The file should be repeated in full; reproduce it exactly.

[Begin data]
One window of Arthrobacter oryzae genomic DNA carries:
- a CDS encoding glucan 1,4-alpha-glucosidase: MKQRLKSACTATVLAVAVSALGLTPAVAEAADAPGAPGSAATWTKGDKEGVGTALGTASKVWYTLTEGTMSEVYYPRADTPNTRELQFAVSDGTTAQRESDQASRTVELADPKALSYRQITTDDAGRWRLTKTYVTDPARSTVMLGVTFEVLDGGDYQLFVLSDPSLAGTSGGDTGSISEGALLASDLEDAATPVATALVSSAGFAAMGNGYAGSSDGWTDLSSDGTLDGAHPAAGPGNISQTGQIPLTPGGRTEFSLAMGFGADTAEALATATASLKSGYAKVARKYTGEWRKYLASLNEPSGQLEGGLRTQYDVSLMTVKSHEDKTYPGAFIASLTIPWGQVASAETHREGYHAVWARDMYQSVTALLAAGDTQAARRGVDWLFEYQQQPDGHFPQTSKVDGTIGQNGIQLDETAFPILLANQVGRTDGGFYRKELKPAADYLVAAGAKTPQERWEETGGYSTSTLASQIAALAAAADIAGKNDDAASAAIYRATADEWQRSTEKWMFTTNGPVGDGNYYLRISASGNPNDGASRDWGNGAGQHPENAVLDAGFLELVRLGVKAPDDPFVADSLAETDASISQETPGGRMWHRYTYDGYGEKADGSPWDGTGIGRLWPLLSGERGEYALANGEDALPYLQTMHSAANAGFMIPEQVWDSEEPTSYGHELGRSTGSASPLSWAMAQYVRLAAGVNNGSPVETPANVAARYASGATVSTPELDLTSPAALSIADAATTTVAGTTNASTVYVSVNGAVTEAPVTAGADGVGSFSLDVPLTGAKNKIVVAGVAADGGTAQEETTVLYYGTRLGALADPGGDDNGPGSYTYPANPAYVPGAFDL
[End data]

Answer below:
One window of Arthrobacter oryzae genomic DNA carries:
- a CDS encoding glucan 1,4-alpha-glucosidase: MKQRLKSACTATVLAVAVSALGLTPAVAEAADAPGAPGSAATWTKGDKEGVGTALGTASKVWYTLTEGTMSEVYYPRADTPNTRELQFAVSDGTTAQRESDQASRTVELADPKALSYRQITTDDAGRWRLTKTYVTDPARSTVMLGVTFEVLDGGDYQLFVLSDPSLAGTSGGDTGSISEGALLASDLEDAATPVATALVSSAGFAAMGNGYAGSSDGWTDLSSDGTLDGAHPAAGPGNISQTGQIPLTPGGRTEFSLAMGFGADTAEALATATASLKSGYAKVARKYTGEWRKYLASLNEPSGQLEGGLRTQYDVSLMTVKSHEDKTYPGAFIASLTIPWGQVASAETHREGYHAVWARDMYQSVTALLAAGDTQAARRGVDWLFEYQQQPDGHFPQTSKVDGTIGQNGIQLDETAFPILLANQVGRTDGGFYRKELKPAADYLVAAGAKTPQERWEETGGYSTSTLASQIAALAAAADIAGKNDDAASAAIYRATADEWQRSTEKWMFTTNGPVGDGNYYLRISASGNPNDGASRDWGNGAGQHPENAVLDAGFLELVRLGVKAPDDPFVADSLAETDASISQETPGGRMWHRYTYDGYGEKADGSPWDGTGIGRLWPLLSGERGEYALANGEDALPYLQTMHSAANAGFMIPEQVWDSEEPTSYGHELGRSTGSASPLSWAMAQYVRLAAGVNNGSPVETPANVAARYASGATVSTPELDLTSPAALSIADAATTTVAGTTNASTVYVSVNGAVTEAPVTAGADGVGSFSLDVPLTGAKNKIVVAGVAADGGTAQEETTVLYYGTRLGALADPGGDDNGPGSYTYPANPAYVPGAFDL